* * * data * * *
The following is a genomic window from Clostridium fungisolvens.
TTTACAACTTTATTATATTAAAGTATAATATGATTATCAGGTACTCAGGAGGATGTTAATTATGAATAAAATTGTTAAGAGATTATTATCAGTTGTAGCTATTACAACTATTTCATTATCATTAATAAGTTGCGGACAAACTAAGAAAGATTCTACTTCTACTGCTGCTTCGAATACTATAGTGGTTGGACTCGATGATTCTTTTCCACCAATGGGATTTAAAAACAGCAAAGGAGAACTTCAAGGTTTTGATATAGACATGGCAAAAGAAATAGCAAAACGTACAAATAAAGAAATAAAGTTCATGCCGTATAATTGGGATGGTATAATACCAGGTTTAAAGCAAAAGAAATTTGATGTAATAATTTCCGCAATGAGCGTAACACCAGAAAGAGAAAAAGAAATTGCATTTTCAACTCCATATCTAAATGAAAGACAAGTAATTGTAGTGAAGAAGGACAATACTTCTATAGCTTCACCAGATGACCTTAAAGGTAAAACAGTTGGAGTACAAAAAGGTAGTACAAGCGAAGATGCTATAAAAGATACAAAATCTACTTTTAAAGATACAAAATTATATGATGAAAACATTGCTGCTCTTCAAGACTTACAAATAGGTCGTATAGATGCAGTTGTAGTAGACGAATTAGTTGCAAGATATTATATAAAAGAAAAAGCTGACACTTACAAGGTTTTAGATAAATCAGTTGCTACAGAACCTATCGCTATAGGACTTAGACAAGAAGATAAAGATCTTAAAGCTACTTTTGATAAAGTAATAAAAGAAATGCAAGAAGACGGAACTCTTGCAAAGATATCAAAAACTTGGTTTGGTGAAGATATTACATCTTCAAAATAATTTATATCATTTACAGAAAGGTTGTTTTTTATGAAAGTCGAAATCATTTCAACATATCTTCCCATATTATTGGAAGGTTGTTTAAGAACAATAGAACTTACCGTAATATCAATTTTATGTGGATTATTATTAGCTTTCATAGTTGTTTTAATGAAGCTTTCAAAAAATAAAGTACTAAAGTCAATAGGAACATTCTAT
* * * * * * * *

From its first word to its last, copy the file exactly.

The following is a genomic window from Clostridium fungisolvens.
TTTACAACTTTATTATATTAAAGTATAATATGATTATCAGGTACTCAGGAGGATGTTAATTATGAATAAAATTGTTAAGAGATTATTATCAGTTGTAGCTATTACAACTATTTCATTATCATTAATAAGTTGCGGACAAACTAAGAAAGATTCTACTTCTACTGCTGCTTCGAATACTATAGTGGTTGGACTCGATGATTCTTTTCCACCAATGGGATTTAAAAACAGCAAAGGAGAACTTCAAGGTTTTGATATAGACATGGCAAAAGAAATAGCAAAACGTACAAATAAAGAAATAAAGTTCATGCCGTATAATTGGGATGGTATAATACCAGGTTTAAAGCAAAAGAAATTTGATGTAATAATTTCCGCAATGAGCGTAACACCAGAAAGAGAAAAAGAAATTGCATTTTCAACTCCATATCTAAATGAAAGACAAGTAATTGTAGTGAAGAAGGACAATACTTCTATAGCTTCACCAGATGACCTTAAAGGTAAAACAGTTGGAGTACAAAAAGGTAGTACAAGCGAAGATGCTATAAAAGATACAAAATCTACTTTTAAAGATACAAAATTATATGATGAAAACATTGCTGCTCTTCAAGACTTACAAATAGGTCGTATAGATGCAGTTGTAGTAGACGAATTAGTTGCAAGATATTATATAAAAGAAAAAGCTGACACTTACAAGGTTTTAGATAAATCAGTTGCTACAGAACCTATCGCTATAGGACTTAGACAAGAAGATAAAGATCTTAAAGCTACTTTTGATAAAGTAATAAAAGAAATGCAAGAAGACGGAACTCTTGCAAAGATATCAAAAACTTGGTTTGGTGAAGATATTACATCTTCAAAATAATTTATATCATTTACAGAAAGGTTGTTTTTTATGAAAGTCGAAATCATTTCAACATATCTTCCCATATTATTGGAAGGTTGTTTAAGAACAATAGAACTTACCGTAATATCAATTTTATGTGGATTATTATTAGCTTTCATAGTTGTTTTAATGAAGCTTTCAAAAAATAAAGTACTAAAGTCAATAGGAACATTCTAT